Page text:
Enjoy the sun and sea -- but stay safe
WHEN the weather warms up, there's nothing nicer than heading to the beach or another waterway to cool down with a refreshing swim. Some 500,000 primary school children are now on their summer holidays, and when the sun's out, thousands of them will flock to the county's beaches and other swimming spots.
Irish Water Safety this week issued some simple advice to ensure people stay safe while swimming.
The main piece of advice is to swim at a Lifeguarded beach or pool if at all possible. Last July alone, some 559 people around the country were rescued from drowning by Lifeguards.
On average, there are 140 drownings in Ireland every year. In 2012, 147 people drowned - this was just 15 fewer than the 162 road deaths in the same year. Some 80 per cent of victims drown in their own county, and 62 per cent drown in an inland waterway.
'There were no drownings on Lifeguarded beaches, when they were on duty,' said Roger Sweeney of Irish Water Safety. 'The Lifeguards are trained and assessed by Irish Water Safety, and they are there to help keep people safe.'
He pointed out that Lifeguards must not be used as a babysitting service, and parents should not leave children unattended if they have to leave the beach for whatever reason. 'In July last year, some 575 children were found by Lifeguards, wandering near waterways and reunited with their parents and guardians.'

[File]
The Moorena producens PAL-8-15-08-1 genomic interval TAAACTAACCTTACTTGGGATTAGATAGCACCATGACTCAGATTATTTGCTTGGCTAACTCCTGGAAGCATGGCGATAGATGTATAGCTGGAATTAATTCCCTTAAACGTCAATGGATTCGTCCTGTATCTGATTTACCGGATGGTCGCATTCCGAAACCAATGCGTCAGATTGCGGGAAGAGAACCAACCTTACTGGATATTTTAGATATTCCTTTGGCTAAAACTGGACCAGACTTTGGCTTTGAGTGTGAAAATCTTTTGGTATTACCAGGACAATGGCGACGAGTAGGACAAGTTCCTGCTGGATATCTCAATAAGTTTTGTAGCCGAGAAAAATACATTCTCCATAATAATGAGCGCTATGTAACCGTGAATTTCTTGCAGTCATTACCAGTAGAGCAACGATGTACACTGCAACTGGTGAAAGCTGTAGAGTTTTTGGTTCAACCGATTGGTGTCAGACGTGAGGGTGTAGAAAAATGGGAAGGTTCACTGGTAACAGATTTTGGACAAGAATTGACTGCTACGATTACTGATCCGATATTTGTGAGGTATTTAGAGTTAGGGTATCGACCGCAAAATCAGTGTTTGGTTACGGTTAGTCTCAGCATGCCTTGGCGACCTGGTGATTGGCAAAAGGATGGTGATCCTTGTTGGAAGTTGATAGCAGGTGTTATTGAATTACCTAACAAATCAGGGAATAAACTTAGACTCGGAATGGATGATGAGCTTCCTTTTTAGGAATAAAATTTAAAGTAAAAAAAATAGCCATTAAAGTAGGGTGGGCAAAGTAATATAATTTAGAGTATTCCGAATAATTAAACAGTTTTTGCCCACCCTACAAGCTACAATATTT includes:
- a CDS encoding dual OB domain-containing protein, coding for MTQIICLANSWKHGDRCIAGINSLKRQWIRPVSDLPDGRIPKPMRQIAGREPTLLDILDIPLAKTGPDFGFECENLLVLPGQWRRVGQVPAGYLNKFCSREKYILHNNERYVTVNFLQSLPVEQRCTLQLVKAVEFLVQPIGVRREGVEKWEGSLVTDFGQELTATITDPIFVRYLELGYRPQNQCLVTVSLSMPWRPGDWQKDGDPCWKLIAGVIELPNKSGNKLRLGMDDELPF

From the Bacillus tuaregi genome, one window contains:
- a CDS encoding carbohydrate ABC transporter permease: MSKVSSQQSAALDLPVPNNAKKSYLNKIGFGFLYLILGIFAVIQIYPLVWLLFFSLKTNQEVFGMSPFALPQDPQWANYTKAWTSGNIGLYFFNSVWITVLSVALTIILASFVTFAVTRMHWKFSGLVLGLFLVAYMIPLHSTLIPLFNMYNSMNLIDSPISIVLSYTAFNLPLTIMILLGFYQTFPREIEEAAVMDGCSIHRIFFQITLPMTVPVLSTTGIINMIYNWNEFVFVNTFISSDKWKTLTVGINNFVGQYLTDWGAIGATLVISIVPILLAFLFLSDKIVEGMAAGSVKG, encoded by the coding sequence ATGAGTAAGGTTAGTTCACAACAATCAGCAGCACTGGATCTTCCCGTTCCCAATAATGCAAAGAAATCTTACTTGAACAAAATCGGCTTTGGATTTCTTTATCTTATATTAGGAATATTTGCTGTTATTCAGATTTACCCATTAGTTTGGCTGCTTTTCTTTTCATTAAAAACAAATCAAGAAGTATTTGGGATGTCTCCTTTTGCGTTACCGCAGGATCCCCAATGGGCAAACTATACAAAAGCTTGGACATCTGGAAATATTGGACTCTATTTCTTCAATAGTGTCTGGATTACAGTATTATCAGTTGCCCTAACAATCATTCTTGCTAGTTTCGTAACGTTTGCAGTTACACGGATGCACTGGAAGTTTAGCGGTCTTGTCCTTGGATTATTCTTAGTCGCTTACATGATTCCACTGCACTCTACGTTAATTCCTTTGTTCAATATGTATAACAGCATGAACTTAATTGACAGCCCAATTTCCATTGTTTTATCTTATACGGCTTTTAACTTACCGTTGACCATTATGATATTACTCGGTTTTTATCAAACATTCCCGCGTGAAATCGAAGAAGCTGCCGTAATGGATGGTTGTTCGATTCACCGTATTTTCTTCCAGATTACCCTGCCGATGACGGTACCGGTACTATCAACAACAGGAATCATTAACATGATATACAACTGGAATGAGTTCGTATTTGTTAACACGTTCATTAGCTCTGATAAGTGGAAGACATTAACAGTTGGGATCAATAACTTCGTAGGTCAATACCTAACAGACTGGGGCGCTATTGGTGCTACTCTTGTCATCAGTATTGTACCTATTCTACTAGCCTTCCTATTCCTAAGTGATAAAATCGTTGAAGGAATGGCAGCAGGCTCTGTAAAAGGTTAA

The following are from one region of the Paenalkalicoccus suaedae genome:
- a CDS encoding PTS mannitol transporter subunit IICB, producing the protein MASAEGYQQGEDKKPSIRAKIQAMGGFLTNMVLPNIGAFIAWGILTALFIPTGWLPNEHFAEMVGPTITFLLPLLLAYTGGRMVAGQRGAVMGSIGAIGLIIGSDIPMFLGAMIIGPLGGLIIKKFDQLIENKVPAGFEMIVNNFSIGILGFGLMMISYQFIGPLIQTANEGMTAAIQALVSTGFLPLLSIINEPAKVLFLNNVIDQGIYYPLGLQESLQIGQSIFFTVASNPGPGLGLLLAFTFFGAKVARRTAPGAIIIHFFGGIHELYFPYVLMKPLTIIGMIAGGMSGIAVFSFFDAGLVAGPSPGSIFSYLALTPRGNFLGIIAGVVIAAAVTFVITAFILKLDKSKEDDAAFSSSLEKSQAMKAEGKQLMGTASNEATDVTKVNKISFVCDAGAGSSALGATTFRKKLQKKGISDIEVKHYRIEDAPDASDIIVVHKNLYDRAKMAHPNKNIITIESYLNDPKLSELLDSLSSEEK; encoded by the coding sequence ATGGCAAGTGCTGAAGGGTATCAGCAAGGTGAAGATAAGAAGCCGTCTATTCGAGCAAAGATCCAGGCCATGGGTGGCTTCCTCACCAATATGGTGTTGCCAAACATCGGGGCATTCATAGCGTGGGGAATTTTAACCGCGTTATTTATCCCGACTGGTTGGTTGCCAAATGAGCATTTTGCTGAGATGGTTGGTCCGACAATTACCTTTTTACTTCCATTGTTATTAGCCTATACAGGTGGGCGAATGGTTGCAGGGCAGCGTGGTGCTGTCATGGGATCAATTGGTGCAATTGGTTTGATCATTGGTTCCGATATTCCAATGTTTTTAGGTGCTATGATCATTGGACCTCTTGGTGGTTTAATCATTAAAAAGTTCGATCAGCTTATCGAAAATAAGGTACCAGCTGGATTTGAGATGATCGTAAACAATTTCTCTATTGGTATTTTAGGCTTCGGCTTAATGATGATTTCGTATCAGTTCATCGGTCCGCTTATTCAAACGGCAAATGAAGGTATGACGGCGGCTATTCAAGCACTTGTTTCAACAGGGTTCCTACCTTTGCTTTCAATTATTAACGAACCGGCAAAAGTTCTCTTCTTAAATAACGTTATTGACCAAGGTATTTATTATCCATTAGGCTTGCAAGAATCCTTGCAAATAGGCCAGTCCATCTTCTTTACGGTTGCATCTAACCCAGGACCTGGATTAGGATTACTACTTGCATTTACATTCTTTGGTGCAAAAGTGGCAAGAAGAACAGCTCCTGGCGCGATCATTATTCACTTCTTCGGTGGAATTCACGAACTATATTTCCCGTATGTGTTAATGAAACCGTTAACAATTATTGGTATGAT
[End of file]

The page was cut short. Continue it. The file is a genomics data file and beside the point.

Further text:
He also advised adults not to mix swimming with alcohol, pointing out that a third of drowning victims have consumed alcohol.
Irish Water Safety also runs swim weeks and water safety lessons in the summer and in winter, and both children and adults are encouraged to learn to swim, and to learn about water safety. Roger pointed out that even though there are half a million primary school children in Ireland, primary schools only ordered 40,000 free water safety certificates for children from Irish Water Safety last year. Information and safe swimming tips for children are available on www.aquaattack.ie
'Always swim within your depth, and swim close and parallel to the shore,' said Roger. 'The majority of drownings, 62 per cent, occur inland where river and lake beds can be difficult to see and therefore extremely difficult to determine if you are swimming within your depth.'
'The onset of cramp, combined with the panicked realisation that you are out of your depth can have tragic consequences and be compounded further by the muscle cooling effect of longer periods in open water,' he added.